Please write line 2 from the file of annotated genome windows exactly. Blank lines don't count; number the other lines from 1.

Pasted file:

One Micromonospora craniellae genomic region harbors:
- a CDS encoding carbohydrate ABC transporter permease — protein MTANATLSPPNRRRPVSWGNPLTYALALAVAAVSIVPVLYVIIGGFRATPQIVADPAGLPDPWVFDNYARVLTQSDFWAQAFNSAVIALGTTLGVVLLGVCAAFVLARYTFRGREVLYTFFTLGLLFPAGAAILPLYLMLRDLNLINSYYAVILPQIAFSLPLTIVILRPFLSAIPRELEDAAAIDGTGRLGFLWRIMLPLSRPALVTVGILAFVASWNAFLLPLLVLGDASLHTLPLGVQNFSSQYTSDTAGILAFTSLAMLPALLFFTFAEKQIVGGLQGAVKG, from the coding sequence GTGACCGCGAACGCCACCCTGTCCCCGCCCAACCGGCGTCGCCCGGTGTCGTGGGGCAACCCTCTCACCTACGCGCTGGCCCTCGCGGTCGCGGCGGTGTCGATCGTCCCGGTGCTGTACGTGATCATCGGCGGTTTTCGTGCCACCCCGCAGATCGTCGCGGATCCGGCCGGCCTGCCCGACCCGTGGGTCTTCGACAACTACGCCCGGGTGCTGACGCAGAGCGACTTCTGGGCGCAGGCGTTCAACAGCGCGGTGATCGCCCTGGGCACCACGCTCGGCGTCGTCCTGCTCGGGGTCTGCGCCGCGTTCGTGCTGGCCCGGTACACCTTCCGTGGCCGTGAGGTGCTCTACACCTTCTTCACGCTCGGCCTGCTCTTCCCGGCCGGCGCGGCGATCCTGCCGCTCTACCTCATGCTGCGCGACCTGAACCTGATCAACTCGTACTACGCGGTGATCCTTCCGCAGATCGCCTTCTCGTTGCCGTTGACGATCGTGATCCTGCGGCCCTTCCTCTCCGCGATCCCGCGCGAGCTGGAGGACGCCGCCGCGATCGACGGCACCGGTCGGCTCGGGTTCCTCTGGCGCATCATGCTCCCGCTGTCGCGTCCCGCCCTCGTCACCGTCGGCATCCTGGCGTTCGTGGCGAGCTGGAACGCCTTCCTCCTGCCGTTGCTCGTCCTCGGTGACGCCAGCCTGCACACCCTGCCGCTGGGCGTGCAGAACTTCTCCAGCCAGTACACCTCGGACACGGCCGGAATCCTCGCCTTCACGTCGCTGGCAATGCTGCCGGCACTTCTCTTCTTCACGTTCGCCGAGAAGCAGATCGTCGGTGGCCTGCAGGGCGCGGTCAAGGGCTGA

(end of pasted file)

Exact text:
- a CDS encoding carbohydrate ABC transporter permease — protein MTANATLSPPNRRRPVSWGNPLTYALALAVAAVSIVPVLYVIIGGFRATPQIVADPAGLPDPWVFDNYARVLTQSDFWAQAFNSAVIALGTTLGVVLLGVCAAFVLARYTFRGREVLYTFFTLGLLFPAGAAILPLYLMLRDLNLINSYYAVILPQIAFSLPLTIVILRPFLSAIPRELEDAAAIDGTGRLGFLWRIMLPLSRPALVTVGILAFVASWNAFLLPLLVLGDASLHTLPLGVQNFSSQYTSDTAGILAFTSLAMLPALLFFTFAEKQIVGGLQGAVKG, from the coding sequence GTGACCGCGAACGCCACCCTGTCCCCGCCCAACCGGCGTCGCCCGGTGTCGTGGGGCAACCCTCTCACCTACGCGCTGGCCCTCGCGGTCGCGGCGGTGTCGATCGTCCCGGTGCTGTACGTGATCATCGGCGGTTTTCGTGCCACCCCGCAGATCGTCGCGGATCCGGCCGGCCTGCCCGACCCGTGGGTCTTCGACAACTACGCCCGGGTGCTGACGCAGAGCGACTTCTGGGCGCAGGCGTTCAACAGCGCGGTGATCGCCCTGGGCACCACGCTCGGCGTCGTCCTGCTCGGGGTCTGCGCCGCGTTCGTGCTGGCCCGGTACACCTTCCGTGGCCGTGAGGTGCTCTACACCTTCTTCACGCTCGGCCTGCTCTTCCCGGCCGGCGCGGCGATCCTGCCGCTCTACCTCATGCTGCGCGACCTGAACCTGATCAACTCGTACTACGCGGTGATCCTTCCGCAGATCGCCTTCTCGTTGCCGTTGACGATCGTGATCCTGCGGCCCTTCCTCTCCGCGATCCCGCGCGAGCTGGAGGACGCCGCCGCGATCGACGGCACCGGTCGGCTCGGGTTCCTCTGGCGCATCATGCTCCCGCTGTCGCGTCCCGCCCTCGTCACCGTCGGCATCCTGGCGTTCGTGGCGAGCTGGAACGCCTTCCTCCTGCCGTTGCTCGTCCTCGGTGACGCCAGCCTGCACACCCTGCCGCTGGGCGTGCAGAACTTCTCCAGCCAGTACACCTCGGACACGGCCGGAATCCTCGCCTTCACGTCGCTGGCAATGCTGCCGGCACTTCTCTTCTTCACGTTCGCCGAGAAGCAGATCGTCGGTGGCCTGCAGGGCGCGGTCAAGGGCTGA